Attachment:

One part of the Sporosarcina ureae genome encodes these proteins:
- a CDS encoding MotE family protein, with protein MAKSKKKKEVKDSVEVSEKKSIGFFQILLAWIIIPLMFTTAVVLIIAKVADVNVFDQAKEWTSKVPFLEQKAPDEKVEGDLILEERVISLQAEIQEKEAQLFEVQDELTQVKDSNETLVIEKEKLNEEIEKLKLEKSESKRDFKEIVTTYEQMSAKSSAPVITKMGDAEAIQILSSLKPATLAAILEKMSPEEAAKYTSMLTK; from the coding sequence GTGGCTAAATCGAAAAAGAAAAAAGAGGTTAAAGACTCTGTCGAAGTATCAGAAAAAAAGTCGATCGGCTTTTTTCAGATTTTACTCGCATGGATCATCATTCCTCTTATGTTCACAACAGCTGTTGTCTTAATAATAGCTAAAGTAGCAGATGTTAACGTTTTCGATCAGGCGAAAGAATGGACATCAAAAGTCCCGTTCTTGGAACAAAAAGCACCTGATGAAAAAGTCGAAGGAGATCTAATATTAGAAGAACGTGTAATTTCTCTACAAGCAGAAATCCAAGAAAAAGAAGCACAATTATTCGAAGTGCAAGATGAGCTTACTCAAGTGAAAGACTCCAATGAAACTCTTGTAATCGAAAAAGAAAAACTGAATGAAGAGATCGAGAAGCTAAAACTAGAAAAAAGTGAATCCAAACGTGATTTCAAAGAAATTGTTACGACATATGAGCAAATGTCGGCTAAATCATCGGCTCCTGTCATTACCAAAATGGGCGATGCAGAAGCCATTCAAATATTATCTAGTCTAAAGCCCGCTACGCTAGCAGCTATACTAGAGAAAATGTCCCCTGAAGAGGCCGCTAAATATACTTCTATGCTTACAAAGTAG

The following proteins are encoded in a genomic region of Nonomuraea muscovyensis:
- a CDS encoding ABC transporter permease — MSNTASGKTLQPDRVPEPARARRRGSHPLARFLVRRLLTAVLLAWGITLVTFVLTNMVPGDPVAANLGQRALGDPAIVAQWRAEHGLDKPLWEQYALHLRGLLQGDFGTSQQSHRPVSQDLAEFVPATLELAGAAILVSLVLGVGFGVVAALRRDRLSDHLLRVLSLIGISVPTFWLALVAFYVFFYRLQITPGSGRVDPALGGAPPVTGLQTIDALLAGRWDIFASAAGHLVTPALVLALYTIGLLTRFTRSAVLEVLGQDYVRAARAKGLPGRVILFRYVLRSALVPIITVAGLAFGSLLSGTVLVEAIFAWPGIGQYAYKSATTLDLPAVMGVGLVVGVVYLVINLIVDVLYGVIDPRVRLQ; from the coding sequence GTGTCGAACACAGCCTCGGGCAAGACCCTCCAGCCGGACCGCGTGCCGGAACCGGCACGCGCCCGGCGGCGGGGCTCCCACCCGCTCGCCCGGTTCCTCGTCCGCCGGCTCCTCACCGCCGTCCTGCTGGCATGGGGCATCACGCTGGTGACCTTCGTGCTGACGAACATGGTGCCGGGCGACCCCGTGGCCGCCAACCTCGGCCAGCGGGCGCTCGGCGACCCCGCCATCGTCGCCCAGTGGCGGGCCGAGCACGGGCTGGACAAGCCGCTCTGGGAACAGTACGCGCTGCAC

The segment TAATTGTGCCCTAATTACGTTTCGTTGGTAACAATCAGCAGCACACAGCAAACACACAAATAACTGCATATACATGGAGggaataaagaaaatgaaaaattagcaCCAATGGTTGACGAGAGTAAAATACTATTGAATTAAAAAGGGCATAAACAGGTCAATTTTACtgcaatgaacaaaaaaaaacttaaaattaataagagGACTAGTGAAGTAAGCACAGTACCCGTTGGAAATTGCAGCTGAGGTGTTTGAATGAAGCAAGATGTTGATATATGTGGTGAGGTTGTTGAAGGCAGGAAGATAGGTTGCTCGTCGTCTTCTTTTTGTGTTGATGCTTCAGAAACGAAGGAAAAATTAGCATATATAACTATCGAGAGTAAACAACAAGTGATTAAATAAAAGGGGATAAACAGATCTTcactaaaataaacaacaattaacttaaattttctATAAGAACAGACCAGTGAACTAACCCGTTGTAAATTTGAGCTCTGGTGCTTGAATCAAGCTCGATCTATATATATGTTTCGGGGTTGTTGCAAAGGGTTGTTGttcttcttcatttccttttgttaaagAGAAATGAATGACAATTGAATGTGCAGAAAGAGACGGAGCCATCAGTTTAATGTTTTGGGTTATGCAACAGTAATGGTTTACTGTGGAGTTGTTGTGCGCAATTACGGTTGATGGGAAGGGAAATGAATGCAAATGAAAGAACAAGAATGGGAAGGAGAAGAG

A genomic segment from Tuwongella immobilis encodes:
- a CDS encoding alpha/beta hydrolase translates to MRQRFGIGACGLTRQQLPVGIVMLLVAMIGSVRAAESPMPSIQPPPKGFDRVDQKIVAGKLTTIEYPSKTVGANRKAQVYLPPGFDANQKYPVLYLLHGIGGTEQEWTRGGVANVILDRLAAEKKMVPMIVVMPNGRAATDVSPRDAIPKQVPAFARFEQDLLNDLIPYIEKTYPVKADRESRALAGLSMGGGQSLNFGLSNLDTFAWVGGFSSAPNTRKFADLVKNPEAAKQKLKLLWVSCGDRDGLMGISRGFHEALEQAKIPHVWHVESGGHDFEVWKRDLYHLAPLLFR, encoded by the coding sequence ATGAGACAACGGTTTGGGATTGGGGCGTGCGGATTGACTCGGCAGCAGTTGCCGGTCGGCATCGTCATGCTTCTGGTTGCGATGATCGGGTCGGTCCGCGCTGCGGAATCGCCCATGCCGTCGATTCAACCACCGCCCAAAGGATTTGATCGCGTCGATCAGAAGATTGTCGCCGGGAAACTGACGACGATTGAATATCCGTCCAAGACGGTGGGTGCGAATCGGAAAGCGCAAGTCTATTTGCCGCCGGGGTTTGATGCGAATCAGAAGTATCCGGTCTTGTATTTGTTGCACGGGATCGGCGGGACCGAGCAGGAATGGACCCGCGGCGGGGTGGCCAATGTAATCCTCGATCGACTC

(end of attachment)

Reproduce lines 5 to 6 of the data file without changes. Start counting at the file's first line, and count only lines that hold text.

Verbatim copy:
The segment TAATTGTGCCCTAATTACGTTTCGTTGGTAACAATCAGCAGCACACAGCAAACACACAAATAACTGCATATACATGGAGggaataaagaaaatgaaaaattagcaCCAATGGTTGACGAGAGTAAAATACTATTGAATTAAAAAGGGCATAAACAGGTCAATTTTACtgcaatgaacaaaaaaaaacttaaaattaataagagGACTAGTGAAGTAAGCACAGTACCCGTTGGAAATTGCAGCTGAGGTGTTTGAATGAAGCAAGATGTTGATATATGTGGTGAGGTTGTTGAAGGCAGGAAGATAGGTTGCTCGTCGTCTTCTTTTTGTGTTGATGCTTCAGAAACGAAGGAAAAATTAGCATATATAACTATCGAGAGTAAACAACAAGTGATTAAATAAAAGGGGATAAACAGATCTTcactaaaataaacaacaattaacttaaattttctATAAGAACAGACCAGTGAACTAACCCGTTGTAAATTTGAGCTCTGGTGCTTGAATCAAGCTCGATCTATATATATGTTTCGGGGTTGTTGCAAAGGGTTGTTGttcttcttcatttccttttgttaaagAGAAATGAATGACAATTGAATGTGCAGAAAGAGACGGAGCCATCAGTTTAATGTTTTGGGTTATGCAACAGTAATGGTTTACTGTGGAGTTGTTGTGCGCAATTACGGTTGATGGGAAGGGAAATGAATGCAAATGAAAGAACAAGAATGGGAAGGAGAAGAG

A genomic segment from Tuwongella immobilis encodes: